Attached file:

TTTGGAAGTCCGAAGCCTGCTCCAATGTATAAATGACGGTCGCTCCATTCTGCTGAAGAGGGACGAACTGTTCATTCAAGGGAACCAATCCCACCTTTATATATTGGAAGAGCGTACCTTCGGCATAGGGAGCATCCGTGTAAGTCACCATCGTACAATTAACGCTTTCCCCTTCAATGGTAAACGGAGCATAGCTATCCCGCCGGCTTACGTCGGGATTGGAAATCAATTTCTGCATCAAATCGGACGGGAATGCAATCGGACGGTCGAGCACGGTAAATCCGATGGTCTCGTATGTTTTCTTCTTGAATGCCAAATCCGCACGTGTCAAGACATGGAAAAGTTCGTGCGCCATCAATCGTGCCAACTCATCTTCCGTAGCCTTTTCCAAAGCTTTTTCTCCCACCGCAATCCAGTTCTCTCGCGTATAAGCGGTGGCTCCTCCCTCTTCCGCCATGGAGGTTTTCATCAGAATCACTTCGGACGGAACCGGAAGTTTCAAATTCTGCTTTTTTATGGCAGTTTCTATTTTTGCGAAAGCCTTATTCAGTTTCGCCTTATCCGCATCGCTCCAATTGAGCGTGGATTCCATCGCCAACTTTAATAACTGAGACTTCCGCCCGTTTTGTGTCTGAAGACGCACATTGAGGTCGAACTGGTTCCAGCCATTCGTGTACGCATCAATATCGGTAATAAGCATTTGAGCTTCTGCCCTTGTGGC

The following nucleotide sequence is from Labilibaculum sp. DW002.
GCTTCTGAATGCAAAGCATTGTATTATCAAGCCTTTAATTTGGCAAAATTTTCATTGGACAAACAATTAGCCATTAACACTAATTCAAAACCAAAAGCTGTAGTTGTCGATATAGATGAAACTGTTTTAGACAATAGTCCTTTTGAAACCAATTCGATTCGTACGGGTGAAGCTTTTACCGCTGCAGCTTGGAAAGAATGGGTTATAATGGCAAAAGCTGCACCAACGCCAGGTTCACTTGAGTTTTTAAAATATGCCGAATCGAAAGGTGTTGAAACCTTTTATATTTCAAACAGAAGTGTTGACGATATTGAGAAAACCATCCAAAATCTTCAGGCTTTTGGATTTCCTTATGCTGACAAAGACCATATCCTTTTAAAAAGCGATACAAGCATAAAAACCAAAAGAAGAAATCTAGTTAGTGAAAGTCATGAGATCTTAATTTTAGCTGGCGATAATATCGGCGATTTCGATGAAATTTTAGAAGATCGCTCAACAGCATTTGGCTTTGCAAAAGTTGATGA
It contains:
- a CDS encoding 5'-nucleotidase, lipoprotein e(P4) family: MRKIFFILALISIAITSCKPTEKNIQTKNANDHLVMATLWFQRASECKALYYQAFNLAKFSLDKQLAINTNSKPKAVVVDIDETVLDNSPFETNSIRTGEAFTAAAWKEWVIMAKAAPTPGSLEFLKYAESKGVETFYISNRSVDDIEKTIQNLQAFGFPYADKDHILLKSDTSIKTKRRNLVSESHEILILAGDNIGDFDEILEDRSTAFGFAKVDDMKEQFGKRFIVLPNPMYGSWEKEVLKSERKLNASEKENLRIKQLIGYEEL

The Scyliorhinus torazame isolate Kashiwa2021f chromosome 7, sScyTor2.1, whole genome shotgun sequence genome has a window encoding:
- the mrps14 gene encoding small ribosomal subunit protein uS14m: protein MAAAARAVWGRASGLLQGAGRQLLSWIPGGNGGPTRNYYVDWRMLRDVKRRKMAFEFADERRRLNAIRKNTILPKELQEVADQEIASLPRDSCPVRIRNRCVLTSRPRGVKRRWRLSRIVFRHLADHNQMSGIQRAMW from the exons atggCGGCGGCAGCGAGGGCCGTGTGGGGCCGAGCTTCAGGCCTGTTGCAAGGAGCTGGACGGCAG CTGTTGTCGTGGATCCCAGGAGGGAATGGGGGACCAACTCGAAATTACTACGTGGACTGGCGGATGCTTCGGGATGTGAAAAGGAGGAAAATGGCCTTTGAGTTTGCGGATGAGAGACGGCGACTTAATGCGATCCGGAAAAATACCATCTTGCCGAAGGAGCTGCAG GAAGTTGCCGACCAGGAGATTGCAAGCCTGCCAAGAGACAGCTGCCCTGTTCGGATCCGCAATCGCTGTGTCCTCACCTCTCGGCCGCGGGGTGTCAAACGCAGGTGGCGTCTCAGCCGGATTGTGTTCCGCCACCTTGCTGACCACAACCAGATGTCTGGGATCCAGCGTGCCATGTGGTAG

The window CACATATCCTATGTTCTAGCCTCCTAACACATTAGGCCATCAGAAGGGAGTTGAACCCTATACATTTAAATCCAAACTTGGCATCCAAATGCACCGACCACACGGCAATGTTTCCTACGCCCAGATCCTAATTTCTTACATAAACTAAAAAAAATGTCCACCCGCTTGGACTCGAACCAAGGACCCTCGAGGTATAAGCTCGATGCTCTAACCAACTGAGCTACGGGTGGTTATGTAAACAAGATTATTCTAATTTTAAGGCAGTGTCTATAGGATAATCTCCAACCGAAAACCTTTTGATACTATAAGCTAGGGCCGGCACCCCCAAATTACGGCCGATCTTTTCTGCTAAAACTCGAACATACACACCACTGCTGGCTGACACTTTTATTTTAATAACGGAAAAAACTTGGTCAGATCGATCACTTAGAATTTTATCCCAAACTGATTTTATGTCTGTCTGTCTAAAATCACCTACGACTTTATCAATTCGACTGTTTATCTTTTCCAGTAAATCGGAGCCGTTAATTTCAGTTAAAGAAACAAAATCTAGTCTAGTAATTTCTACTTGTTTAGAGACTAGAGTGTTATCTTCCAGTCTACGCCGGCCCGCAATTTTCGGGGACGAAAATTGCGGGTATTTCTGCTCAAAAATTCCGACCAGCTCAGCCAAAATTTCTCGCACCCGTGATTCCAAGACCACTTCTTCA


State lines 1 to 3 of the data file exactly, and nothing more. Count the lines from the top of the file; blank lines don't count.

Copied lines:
TTTGGAAGTCCGAAGCCTGCTCCAATGTATAAATGACGGTCGCTCCATTCTGCTGAAGAGGGACGAACTGTTCATTCAAGGGAACCAATCCCACCTTTATATATTGGAAGAGCGTACCTTCGGCATAGGGAGCATCCGTGTAAGTCACCATCGTACAATTAACGCTTTCCCCTTCAATGGTAAACGGAGCATAGCTATCCCGCCGGCTTACGTCGGGATTGGAAATCAATTTCTGCATCAAATCGGACGGGAATGCAATCGGACGGTCGAGCACGGTAAATCCGATGGTCTCGTATGTTTTCTTCTTGAATGCCAAATCCGCACGTGTCAAGACATGGAAAAGTTCGTGCGCCATCAATCGTGCCAACTCATCTTCCGTAGCCTTTTCCAAAGCTTTTTCTCCCACCGCAATCCAGTTCTCTCGCGTATAAGCGGTGGCTCCTCCCTCTTCCGCCATGGAGGTTTTCATCAGAATCACTTCGGACGGAACCGGAAGTTTCAAATTCTGCTTTTTTATGGCAGTTTCTATTTTTGCGAAAGCCTTATTCAGTTTCGCCTTATCCGCATCGCTCCAATTGAGCGTGGATTCCATCGCCAACTTTAATAACTGAGACTTCCGCCCGTTTTGTGTCTGAAGACGCACATTGAGGTCGAACTGGTTCCAGCCATTCGTGTACGCATCAATATCGGTAATAAGCATTTGAGCTTCTGCCCTTGTGGC

The following nucleotide sequence is from Labilibaculum sp. DW002.
GCTTCTGAATGCAAAGCATTGTATTATCAAGCCTTTAATTTGGCAAAATTTTCATTGGACAAACAATTAGCCATTAACACTAATTCAAAACCAAAAGCTGTAGTTGTCGATATAGATGAAACTGTTTTAGACAATAGTCCTTTTGAAACCAATTCGATTCGTACGGGTGAAGCTTTTACCGCTGCAGCTTGGAAAGAATGGGTTATAATGGCAAAAGCTGCACCAACGCCAGGTTCACTTGAGTTTTTAAAATATGCCGAATCGAAAGGTGTTGAAACCTTTTATATTTCAAACAGAAGTGTTGACGATATTGAGAAAACCATCCAAAATCTTCAGGCTTTTGGATTTCCTTATGCTGACAAAGACCATATCCTTTTAAAAAGCGATACAAGCATAAAAACCAAAAGAAGAAATCTAGTTAGTGAAAGTCATGAGATCTTAATTTTAGCTGGCGATAATATCGGCGATTTCGATGAAATTTTAGAAGATCGCTCAACAGCATTTGGCTTTGCAAAAGTTGATGA